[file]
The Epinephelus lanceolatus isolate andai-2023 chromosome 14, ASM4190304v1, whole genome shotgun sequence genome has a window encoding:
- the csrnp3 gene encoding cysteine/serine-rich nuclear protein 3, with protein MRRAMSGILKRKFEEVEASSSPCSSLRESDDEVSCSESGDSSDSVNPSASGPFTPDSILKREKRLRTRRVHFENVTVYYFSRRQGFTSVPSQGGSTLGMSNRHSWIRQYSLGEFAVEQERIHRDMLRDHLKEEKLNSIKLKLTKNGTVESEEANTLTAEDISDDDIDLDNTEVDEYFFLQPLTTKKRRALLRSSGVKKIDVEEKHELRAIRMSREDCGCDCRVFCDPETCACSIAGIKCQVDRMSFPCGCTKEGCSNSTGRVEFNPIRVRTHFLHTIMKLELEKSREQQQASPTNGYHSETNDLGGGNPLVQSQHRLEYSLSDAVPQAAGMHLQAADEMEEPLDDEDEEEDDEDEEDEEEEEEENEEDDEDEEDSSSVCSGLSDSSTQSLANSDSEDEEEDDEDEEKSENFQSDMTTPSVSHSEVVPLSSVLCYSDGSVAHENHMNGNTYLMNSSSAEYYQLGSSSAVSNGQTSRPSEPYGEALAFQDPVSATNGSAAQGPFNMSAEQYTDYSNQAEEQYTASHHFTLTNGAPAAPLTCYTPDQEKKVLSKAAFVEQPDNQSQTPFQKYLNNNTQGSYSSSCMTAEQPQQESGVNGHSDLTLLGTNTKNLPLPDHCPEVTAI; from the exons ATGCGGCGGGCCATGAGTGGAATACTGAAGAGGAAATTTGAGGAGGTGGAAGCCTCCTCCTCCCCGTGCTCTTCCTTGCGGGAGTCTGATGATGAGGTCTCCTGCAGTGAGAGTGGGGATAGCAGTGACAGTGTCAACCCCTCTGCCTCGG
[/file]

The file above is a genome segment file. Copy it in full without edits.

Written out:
The Epinephelus lanceolatus isolate andai-2023 chromosome 14, ASM4190304v1, whole genome shotgun sequence genome has a window encoding:
- the csrnp3 gene encoding cysteine/serine-rich nuclear protein 3, with protein MRRAMSGILKRKFEEVEASSSPCSSLRESDDEVSCSESGDSSDSVNPSASGPFTPDSILKREKRLRTRRVHFENVTVYYFSRRQGFTSVPSQGGSTLGMSNRHSWIRQYSLGEFAVEQERIHRDMLRDHLKEEKLNSIKLKLTKNGTVESEEANTLTAEDISDDDIDLDNTEVDEYFFLQPLTTKKRRALLRSSGVKKIDVEEKHELRAIRMSREDCGCDCRVFCDPETCACSIAGIKCQVDRMSFPCGCTKEGCSNSTGRVEFNPIRVRTHFLHTIMKLELEKSREQQQASPTNGYHSETNDLGGGNPLVQSQHRLEYSLSDAVPQAAGMHLQAADEMEEPLDDEDEEEDDEDEEDEEEEEEENEEDDEDEEDSSSVCSGLSDSSTQSLANSDSEDEEEDDEDEEKSENFQSDMTTPSVSHSEVVPLSSVLCYSDGSVAHENHMNGNTYLMNSSSAEYYQLGSSSAVSNGQTSRPSEPYGEALAFQDPVSATNGSAAQGPFNMSAEQYTDYSNQAEEQYTASHHFTLTNGAPAAPLTCYTPDQEKKVLSKAAFVEQPDNQSQTPFQKYLNNNTQGSYSSSCMTAEQPQQESGVNGHSDLTLLGTNTKNLPLPDHCPEVTAI; from the exons ATGCGGCGGGCCATGAGTGGAATACTGAAGAGGAAATTTGAGGAGGTGGAAGCCTCCTCCTCCCCGTGCTCTTCCTTGCGGGAGTCTGATGATGAGGTCTCCTGCAGTGAGAGTGGGGATAGCAGTGACAGTGTCAACCCCTCTGCCTCGG